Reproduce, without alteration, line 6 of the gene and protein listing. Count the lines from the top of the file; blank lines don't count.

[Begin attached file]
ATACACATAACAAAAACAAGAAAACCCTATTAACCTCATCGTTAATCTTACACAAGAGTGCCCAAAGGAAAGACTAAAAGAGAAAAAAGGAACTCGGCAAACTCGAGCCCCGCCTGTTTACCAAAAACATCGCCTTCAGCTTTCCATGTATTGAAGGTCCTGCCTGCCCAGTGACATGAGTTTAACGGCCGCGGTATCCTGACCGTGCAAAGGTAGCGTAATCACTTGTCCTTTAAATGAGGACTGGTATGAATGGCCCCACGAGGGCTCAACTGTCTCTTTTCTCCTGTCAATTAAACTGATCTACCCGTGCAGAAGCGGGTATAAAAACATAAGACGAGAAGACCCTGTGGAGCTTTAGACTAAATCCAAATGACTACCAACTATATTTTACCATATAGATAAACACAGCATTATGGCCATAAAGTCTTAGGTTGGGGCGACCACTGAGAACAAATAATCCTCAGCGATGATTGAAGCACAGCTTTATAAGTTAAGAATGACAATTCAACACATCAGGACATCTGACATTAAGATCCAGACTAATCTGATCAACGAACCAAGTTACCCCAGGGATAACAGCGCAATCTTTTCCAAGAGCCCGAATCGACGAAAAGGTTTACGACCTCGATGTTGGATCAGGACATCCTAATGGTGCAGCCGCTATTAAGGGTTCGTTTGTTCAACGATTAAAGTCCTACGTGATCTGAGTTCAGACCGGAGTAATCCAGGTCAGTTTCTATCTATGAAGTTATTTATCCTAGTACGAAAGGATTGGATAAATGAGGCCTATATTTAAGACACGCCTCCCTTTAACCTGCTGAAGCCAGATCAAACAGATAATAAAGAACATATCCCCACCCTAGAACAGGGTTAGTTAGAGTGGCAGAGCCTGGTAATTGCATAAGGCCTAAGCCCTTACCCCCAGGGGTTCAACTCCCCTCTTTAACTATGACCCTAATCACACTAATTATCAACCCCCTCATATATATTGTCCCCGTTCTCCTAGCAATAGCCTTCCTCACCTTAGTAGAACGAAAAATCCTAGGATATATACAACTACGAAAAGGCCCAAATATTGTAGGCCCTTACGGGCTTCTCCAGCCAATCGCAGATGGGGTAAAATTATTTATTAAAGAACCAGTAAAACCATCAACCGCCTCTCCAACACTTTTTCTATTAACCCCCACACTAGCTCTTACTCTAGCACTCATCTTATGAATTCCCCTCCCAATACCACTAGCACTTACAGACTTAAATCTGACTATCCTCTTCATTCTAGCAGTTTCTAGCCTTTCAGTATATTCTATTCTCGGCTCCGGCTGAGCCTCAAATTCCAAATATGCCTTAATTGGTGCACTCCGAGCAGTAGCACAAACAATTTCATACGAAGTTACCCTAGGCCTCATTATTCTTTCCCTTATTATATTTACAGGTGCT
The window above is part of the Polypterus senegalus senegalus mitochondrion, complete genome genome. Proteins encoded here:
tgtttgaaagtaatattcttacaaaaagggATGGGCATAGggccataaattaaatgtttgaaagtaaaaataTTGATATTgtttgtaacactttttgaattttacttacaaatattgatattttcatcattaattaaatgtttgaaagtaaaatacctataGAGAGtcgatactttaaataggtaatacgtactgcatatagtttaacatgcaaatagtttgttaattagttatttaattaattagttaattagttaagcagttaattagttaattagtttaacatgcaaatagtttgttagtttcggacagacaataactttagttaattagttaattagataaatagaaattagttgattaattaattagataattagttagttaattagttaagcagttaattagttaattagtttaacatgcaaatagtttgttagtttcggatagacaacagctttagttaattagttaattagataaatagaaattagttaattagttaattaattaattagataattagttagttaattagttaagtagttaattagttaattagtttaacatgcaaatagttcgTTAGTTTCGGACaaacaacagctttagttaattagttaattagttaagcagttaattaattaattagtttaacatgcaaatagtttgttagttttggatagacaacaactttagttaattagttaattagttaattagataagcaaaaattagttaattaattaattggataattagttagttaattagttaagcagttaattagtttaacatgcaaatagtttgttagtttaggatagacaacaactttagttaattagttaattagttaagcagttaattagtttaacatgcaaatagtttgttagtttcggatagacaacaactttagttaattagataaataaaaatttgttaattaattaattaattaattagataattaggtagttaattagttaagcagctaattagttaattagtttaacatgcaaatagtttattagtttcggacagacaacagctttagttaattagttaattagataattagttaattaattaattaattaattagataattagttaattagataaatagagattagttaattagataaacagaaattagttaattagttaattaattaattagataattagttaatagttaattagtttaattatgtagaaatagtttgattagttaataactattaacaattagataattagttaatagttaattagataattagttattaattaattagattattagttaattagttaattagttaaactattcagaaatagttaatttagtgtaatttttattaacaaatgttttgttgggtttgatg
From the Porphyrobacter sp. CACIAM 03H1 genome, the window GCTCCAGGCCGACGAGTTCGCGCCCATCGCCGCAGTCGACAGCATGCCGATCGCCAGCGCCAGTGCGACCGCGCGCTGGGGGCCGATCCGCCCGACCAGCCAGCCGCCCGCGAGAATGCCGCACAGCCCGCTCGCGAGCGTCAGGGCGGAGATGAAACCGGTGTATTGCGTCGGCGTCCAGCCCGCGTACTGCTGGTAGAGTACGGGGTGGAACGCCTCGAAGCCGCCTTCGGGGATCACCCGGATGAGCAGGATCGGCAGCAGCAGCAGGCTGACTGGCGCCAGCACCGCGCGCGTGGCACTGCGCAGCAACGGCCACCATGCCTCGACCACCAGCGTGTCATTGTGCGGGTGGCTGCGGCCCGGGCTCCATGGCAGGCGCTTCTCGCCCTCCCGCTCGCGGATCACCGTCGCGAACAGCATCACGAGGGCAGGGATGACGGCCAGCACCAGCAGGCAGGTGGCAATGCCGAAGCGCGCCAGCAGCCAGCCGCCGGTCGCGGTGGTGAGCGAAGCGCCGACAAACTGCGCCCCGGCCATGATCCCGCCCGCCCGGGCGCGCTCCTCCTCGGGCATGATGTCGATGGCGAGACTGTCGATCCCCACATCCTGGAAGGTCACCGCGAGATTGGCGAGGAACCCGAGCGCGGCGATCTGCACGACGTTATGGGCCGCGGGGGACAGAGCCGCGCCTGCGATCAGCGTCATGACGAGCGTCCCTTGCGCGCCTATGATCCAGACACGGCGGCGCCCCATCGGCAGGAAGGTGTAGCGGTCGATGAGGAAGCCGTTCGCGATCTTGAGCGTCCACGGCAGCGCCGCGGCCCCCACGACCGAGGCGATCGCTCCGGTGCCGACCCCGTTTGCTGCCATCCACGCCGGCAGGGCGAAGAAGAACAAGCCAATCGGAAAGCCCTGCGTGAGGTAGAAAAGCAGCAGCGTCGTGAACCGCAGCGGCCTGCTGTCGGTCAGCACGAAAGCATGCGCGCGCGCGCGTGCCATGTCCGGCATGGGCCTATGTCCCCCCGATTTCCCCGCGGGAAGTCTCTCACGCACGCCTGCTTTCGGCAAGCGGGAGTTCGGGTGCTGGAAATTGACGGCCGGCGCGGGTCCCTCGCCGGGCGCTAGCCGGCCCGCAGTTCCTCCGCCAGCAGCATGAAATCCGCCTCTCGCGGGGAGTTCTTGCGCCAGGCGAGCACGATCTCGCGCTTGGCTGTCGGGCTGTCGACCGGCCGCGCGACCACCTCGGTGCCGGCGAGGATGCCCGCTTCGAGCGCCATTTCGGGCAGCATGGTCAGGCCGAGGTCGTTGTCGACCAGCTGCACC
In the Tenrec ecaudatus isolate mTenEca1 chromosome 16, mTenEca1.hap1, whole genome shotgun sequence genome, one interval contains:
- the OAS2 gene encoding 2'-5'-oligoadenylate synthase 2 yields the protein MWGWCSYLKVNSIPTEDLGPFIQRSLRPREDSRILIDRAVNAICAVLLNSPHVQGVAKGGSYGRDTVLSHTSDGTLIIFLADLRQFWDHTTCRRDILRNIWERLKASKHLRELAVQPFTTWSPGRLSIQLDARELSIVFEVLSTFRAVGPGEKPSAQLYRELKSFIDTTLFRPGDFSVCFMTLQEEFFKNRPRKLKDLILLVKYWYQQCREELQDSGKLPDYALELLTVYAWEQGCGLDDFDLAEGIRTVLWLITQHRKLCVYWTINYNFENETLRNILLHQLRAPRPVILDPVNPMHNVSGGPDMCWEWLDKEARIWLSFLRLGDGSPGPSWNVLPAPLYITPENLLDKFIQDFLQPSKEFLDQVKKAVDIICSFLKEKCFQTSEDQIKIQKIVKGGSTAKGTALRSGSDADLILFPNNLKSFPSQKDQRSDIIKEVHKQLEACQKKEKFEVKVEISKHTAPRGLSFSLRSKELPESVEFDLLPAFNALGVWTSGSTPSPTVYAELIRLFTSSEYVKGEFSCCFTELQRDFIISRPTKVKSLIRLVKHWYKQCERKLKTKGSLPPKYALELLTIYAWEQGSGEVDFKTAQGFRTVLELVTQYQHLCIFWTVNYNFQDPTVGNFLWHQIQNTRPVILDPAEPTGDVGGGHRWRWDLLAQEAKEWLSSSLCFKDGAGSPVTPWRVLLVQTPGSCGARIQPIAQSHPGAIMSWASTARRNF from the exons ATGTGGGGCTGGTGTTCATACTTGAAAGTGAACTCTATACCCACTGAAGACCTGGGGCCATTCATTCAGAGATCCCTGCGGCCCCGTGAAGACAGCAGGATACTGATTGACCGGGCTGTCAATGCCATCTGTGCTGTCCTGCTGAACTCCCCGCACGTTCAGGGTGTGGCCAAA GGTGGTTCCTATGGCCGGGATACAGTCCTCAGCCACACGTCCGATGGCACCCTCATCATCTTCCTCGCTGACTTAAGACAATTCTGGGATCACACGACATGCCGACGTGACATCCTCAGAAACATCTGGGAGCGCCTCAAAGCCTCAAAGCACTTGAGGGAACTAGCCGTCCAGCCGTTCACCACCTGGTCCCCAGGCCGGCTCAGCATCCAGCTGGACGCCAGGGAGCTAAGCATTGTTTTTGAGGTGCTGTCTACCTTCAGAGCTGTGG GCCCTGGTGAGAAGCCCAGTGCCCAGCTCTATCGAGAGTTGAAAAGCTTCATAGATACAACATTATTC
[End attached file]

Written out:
- the OAS2 gene encoding 2'-5'-oligoadenylate synthase 2 yields the protein MWGWCSYLKVNSIPTEDLGPFIQRSLRPREDSRILIDRAVNAICAVLLNSPHVQGVAKGGSYGRDTVLSHTSDGTLIIFLADLRQFWDHTTCRRDILRNIWERLKASKHLRELAVQPFTTWSPGRLSIQLDARELSIVFEVLSTFRAVGPGEKPSAQLYRELKSFIDTTLFRPGDFSVCFMTLQEEFFKNRPRKLKDLILLVKYWYQQCREELQDSGKLPDYALELLTVYAWEQGCGLDDFDLAEGIRTVLWLITQHRKLCVYWTINYNFENETLRNILLHQLRAPRPVILDPVNPMHNVSGGPDMCWEWLDKEARIWLSFLRLGDGSPGPSWNVLPAPLYITPENLLDKFIQDFLQPSKEFLDQVKKAVDIICSFLKEKCFQTSEDQIKIQKIVKGGSTAKGTALRSGSDADLILFPNNLKSFPSQKDQRSDIIKEVHKQLEACQKKEKFEVKVEISKHTAPRGLSFSLRSKELPESVEFDLLPAFNALGVWTSGSTPSPTVYAELIRLFTSSEYVKGEFSCCFTELQRDFIISRPTKVKSLIRLVKHWYKQCERKLKTKGSLPPKYALELLTIYAWEQGSGEVDFKTAQGFRTVLELVTQYQHLCIFWTVNYNFQDPTVGNFLWHQIQNTRPVILDPAEPTGDVGGGHRWRWDLLAQEAKEWLSSSLCFKDGAGSPVTPWRVLLVQTPGSCGARIQPIAQSHPGAIMSWASTARRNF from the exons ATGTGGGGCTGGTGTTCATACTTGAAAGTGAACTCTATACCCACTGAAGACCTGGGGCCATTCATTCAGAGATCCCTGCGGCCCCGTGAAGACAGCAGGATACTGATTGACCGGGCTGTCAATGCCATCTGTGCTGTCCTGCTGAACTCCCCGCACGTTCAGGGTGTGGCCAAA GGTGGTTCCTATGGCCGGGATACAGTCCTCAGCCACACGTCCGATGGCACCCTCATCATCTTCCTCGCTGACTTAAGACAATTCTGGGATCACACGACATGCCGACGTGACATCCTCAGAAACATCTGGGAGCGCCTCAAAGCCTCAAAGCACTTGAGGGAACTAGCCGTCCAGCCGTTCACCACCTGGTCCCCAGGCCGGCTCAGCATCCAGCTGGACGCCAGGGAGCTAAGCATTGTTTTTGAGGTGCTGTCTACCTTCAGAGCTGTGG GCCCTGGTGAGAAGCCCAGTGCCCAGCTCTATCGAGAGTTGAAAAGCTTCATAGATACAACATTATTC